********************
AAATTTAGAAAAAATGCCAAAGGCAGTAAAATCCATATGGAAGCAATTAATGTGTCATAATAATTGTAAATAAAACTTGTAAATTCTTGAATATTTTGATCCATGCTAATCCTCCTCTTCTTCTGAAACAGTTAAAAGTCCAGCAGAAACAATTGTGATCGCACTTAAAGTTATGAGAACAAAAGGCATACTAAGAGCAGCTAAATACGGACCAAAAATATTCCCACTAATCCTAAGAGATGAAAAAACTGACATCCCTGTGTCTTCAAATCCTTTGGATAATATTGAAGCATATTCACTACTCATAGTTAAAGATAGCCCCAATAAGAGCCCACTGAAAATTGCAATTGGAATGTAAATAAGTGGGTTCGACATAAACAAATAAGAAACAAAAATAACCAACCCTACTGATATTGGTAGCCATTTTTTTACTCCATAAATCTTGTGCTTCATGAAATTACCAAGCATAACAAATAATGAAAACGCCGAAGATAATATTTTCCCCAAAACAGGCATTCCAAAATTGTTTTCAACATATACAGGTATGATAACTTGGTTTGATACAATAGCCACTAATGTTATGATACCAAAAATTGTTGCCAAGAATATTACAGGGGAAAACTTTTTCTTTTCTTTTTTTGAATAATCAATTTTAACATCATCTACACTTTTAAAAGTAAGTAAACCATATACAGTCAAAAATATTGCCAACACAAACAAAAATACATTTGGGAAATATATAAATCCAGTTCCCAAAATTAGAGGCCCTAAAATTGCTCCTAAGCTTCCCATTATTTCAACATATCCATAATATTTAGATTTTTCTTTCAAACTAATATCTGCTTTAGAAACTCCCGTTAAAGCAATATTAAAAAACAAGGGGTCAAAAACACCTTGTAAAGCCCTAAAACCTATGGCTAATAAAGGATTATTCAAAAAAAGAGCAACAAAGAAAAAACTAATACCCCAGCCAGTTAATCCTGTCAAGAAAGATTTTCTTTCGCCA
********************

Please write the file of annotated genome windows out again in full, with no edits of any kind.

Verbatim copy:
AAATTTAGAAAAAATGCCAAAGGCAGTAAAATCCATATGGAAGCAATTAATGTGTCATAATAATTGTAAATAAAACTTGTAAATTCTTGAATATTTTGATCCATGCTAATCCTCCTCTTCTTCTGAAACAGTTAAAAGTCCAGCAGAAACAATTGTGATCGCACTTAAAGTTATGAGAACAAAAGGCATACTAAGAGCAGCTAAATACGGACCAAAAATATTCCCACTAATCCTAAGAGATGAAAAAACTGACATCCCTGTGTCTTCAAATCCTTTGGATAATATTGAAGCATATTCACTACTCATAGTTAAAGATAGCCCCAATAAGAGCCCACTGAAAATTGCAATTGGAATGTAAATAAGTGGGTTCGACATAAACAAATAAGAAACAAAAATAACCAACCCTACTGATATTGGTAGCCATTTTTTTACTCCATAAATCTTGTGCTTCATGAAATTACCAAGCATAACAAATAATGAAAACGCCGAAGATAATATTTTCCCCAAAACAGGCATTCCAAAATTGTTTTCAACATATACAGGTATGATAACTTGGTTTGATACAATAGCCACTAATGTTATGATACCAAAAATTGTTGCCAAGAATATTACAGGGGAAAACTTTTTCTTTTCTTTTTTTGAATAATCAATTTTAACATCATCTACACTTTTAAAAGTAAGTAAACCATATACAGTCAAAAATATTGCCAACACAAACAAAAATACATTTGGGAAATATATAAATCCAGTTCCCAAAATTAGAGGCCCTAAAATTGCTCCTAAGCTTCCCATTATTTCAACATATCCATAATATTTAGATTTTTCTTTCAAACTAATATCTGCTTTAGAAACTCCCGTTAAAGCAATATTAAAAAACAAGGGGTCAAAAACACCTTGTAAAGCCCTAAAACCTATGGCTAATAAAGGATTATTCAAAAAAAGAGCAACAAAGAAAAAACTAATACCCCAGCCAGTTAATCCTGTCAAGAAAGATTTTCTTTCGCCA